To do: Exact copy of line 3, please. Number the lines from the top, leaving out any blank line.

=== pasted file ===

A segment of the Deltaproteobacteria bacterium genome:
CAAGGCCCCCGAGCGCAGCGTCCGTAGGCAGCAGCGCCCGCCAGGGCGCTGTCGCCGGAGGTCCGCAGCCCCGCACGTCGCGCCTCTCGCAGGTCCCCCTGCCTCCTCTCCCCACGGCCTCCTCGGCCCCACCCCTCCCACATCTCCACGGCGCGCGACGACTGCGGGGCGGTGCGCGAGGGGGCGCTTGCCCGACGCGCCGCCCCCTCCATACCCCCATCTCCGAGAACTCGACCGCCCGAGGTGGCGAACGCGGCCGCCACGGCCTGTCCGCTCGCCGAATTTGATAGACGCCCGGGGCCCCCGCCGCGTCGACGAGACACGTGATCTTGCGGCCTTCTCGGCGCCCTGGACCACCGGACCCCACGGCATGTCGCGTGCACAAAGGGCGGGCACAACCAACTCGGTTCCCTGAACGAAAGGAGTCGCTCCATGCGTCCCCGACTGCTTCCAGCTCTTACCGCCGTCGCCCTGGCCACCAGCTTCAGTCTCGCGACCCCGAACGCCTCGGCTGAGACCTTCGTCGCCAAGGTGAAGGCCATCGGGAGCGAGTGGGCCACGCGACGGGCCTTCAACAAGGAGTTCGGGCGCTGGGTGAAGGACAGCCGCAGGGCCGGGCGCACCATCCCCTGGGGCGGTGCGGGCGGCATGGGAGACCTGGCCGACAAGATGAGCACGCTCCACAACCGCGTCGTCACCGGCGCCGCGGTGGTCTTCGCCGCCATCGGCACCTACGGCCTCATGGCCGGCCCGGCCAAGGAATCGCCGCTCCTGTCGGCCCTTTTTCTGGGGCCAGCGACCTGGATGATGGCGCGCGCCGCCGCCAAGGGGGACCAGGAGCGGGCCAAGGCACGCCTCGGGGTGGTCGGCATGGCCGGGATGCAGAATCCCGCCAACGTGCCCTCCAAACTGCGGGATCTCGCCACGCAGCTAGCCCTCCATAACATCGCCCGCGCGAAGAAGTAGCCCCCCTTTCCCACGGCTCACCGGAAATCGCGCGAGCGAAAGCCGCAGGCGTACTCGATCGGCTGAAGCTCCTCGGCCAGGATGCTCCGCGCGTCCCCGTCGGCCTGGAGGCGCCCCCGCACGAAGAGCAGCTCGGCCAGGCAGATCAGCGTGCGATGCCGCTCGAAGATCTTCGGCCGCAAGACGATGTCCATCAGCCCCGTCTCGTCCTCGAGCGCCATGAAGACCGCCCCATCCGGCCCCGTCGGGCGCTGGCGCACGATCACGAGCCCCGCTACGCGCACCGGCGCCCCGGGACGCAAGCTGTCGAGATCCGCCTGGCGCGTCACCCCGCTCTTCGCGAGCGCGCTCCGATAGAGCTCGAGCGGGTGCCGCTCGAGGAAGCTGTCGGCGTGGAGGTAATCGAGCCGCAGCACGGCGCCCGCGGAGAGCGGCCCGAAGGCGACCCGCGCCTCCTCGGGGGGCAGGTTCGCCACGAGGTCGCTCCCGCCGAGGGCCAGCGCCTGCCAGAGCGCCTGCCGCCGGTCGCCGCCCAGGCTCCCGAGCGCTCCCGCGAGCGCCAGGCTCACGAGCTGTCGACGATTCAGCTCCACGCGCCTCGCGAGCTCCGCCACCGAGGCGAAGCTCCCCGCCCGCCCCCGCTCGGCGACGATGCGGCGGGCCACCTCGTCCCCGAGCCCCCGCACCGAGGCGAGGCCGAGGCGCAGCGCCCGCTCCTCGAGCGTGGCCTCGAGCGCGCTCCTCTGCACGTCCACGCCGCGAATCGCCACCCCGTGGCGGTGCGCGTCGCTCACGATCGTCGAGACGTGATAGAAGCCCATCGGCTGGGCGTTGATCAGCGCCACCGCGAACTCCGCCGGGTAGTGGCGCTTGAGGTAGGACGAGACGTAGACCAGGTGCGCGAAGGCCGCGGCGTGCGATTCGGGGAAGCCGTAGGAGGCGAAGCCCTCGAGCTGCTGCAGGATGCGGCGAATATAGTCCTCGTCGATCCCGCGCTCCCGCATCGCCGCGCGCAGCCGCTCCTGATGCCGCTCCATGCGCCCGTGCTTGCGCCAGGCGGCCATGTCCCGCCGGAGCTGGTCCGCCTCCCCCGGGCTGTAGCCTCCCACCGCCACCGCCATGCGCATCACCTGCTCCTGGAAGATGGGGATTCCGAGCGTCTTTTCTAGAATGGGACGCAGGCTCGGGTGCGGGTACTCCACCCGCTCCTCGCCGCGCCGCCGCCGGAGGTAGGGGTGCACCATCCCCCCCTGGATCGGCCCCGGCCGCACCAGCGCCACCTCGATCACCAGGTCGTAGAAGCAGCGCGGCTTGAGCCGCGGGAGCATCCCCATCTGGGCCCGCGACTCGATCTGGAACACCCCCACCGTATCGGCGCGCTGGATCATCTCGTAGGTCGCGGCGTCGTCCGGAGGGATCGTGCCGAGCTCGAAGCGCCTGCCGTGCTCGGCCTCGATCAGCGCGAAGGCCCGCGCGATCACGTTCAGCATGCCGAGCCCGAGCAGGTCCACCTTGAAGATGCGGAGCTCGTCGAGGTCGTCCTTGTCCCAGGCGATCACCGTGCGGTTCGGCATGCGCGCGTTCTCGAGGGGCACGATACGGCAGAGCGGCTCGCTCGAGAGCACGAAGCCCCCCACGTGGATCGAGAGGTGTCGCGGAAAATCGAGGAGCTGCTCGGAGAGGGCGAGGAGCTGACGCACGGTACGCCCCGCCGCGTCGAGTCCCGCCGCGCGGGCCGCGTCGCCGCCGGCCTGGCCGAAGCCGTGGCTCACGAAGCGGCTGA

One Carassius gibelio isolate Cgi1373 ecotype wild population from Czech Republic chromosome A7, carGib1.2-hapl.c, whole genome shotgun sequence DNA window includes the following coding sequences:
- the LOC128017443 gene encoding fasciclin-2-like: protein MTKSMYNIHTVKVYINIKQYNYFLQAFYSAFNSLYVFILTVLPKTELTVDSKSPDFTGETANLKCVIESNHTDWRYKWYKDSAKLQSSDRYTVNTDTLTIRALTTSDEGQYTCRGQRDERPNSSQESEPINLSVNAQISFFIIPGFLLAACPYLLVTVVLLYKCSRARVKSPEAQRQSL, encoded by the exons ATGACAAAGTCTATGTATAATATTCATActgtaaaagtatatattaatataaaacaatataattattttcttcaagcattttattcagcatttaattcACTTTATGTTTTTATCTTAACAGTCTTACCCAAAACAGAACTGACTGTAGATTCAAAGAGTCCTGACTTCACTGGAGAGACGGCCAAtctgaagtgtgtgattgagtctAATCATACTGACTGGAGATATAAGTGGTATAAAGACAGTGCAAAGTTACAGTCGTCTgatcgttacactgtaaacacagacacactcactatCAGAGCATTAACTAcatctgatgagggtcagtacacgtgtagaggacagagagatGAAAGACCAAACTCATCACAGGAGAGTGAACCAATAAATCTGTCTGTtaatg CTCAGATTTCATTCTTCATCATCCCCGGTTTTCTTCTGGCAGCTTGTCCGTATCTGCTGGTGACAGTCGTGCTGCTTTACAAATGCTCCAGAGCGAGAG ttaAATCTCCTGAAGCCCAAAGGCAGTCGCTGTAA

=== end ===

One Carassius gibelio isolate Cgi1373 ecotype wild population from Czech Republic chromosome A7, carGib1.2-hapl.c, whole genome shotgun sequence DNA window includes the following coding sequences: